Here's how to get the most out of your investments – and stay on track to meet your long-term financial goals
The new year can be the perfect time to evaluate what you’re doing with your money.
You don’t have to make any resolutions or radical changes either – simply reflecting on what’s going well (or not so well) can help you make positive changes to your financial position, your confidence, and your future.
Investors should be aware that, from 6 April, the rules around ISAs will change, and the thresholds for capital gains tax and dividend tax will reduce – so a bit of forward planning can go a long way if you’re looking to make the most of your allowances and your money in 2024. Here are seven tips to get you started.
Capital at risk. Tax treatment depends on your individual circumstances and may be subject to change in the future.
Seven investment tips for 2024
1. Set financial goals
Most of us find it easier to put money away when it is for a specific purpose – perhaps to spend on a holiday or a car. Investing towards a less defined target, such as ‘retiring early’ or ‘to help the children’, is often more difficult.
It’s worth taking a bit of time at the start of the year to map out why you’re investing, and how you’d like to reach your target. Those who set goals with their money are more successful when it comes to both saving and investing.
Remember, Nutmeg’s experts are on hand to offer financial guidance, and you can book a free call today to help you set up your investments to achieve your financial goals. We can also help you to understand if our paid for, restricted financial planning service can help create a plan that’s right for you.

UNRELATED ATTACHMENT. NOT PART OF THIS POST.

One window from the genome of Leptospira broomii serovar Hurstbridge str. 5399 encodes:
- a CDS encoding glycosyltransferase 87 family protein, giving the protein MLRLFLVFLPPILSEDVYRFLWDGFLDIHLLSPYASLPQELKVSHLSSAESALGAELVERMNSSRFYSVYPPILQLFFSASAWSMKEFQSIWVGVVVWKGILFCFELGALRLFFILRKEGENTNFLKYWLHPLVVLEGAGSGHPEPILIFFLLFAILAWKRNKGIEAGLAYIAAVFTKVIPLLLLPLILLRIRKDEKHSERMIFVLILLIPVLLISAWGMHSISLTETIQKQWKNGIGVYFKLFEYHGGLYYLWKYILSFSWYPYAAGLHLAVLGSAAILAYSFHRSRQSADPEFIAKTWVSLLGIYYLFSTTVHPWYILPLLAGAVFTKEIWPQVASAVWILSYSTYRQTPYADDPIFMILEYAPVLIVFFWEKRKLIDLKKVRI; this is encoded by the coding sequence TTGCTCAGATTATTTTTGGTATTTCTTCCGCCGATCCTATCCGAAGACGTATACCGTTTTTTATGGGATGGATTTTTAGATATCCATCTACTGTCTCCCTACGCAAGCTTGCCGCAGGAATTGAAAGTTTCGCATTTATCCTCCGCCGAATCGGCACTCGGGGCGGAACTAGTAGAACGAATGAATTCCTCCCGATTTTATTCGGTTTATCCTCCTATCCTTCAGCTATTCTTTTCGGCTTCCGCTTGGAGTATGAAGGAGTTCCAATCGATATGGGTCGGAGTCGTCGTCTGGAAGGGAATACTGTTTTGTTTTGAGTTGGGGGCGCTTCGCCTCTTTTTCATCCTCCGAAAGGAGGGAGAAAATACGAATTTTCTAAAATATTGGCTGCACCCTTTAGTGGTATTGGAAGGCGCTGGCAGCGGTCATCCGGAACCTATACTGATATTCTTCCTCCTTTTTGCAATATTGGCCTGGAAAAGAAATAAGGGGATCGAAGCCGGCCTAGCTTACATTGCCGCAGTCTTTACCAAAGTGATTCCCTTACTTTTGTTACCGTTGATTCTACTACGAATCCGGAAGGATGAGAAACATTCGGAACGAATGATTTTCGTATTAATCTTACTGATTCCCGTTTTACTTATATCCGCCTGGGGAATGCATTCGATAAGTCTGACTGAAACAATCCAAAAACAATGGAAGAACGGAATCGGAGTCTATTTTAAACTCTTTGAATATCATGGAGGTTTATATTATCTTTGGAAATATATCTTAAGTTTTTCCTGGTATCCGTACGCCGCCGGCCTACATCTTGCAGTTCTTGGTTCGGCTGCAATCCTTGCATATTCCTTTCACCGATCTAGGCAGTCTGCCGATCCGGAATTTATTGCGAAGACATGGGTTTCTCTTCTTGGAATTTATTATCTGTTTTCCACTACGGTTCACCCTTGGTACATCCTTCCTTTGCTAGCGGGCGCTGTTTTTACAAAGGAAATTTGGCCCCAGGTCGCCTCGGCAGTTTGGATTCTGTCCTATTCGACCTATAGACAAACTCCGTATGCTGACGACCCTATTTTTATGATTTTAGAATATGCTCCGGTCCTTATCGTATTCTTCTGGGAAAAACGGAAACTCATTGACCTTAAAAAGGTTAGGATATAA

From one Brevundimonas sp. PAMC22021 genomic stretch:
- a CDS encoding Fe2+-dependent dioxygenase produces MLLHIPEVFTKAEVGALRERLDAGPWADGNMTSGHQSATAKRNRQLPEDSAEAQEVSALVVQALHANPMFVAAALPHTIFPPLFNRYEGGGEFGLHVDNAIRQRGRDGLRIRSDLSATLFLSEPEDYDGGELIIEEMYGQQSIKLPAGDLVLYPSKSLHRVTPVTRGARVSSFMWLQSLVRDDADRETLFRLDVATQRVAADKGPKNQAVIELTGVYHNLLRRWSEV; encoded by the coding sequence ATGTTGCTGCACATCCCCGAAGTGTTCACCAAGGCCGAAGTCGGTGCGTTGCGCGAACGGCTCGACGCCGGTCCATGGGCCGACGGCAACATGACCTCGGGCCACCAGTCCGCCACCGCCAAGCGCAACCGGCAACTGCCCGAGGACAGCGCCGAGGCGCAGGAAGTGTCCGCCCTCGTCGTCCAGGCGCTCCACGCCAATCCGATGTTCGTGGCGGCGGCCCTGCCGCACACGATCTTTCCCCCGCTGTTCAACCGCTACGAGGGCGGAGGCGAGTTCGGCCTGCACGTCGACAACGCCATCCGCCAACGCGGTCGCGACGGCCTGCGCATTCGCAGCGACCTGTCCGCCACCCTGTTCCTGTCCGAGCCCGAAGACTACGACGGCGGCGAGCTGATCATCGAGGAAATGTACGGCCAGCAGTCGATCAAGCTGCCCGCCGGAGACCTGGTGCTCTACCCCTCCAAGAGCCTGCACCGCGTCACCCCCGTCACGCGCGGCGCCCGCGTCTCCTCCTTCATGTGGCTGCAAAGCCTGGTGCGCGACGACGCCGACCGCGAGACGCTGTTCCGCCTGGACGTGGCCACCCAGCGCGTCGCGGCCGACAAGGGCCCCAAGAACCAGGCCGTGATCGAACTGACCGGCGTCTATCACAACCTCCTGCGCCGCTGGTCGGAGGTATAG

Read more: Three reasons to consider financial advice
2. Get your finances in order
It can be hard to plan to put money away if you don't know how much you have – and how much you're spending.
Making a budget and a financial planning checklist will help you see where your money is going and ensure your financial goals are realistic.
Technology can make this easier. For example, your banking app might allow you to view your other financial products or outgoings such as credit cards, mortgages or investments, alongside your current account and savings pots. This will give you a fuller picture of your budget in one place.
If you prefer, you can use your bank statements and credit card bills and create a spreadsheet to see what is coming in and going out. The rise in popularity of budgeting in recent years has also led to a rise in ready-made spreadsheets and paper forms you can buy. At Chase, the built in budgeting tool can help you to better track and manage your monthly spending.
You may find that you are spending money you don’t need on subscriptions, memberships or unnecessary shopping. A financial ‘detox’, where you cut out surplus spending, could help you find the cash to fund long-term investments.
Read more: The accounts you need in your financial life
3. Use tax free allowances
The government rarely gives anything away for nothing, but the ability to invest money into a stocks and shares ISA or pension without paying tax on growth or returns – and in some cases even getting back the tax you’ve already paid – is worth considering.
In the case of pension contributions, the government will add back 20% relief automatically if you are a basic-rate taxpayer. If you pay higher-rate tax you can claim 40% relief through your tax return. Additional-rate taxpayers can claim 45%.
There are other instances where tax should be considered. For example, if you are looking to sell something for a profit, such as a property, a family heirloom or a business asset, you may have to pay Capital Gains Tax after your annual allowance is factored in.
When the 2024/25 tax year begins on 6 April, the Capital Gains tax-free allowance will change from £6,000 to £3,000, a change which is expected to affect around half a million people in the UK, making it all the more important to shelter your money in ISAs and pensions when and where you can.
If you’re unsure of the allowances you have available or how best to maximise these, a free call with a member of our wealth services team could help.
4. Consider consolidating your pension pots
With most of us having several jobs during our careers, the chances are that we will retire with pensions in several different places.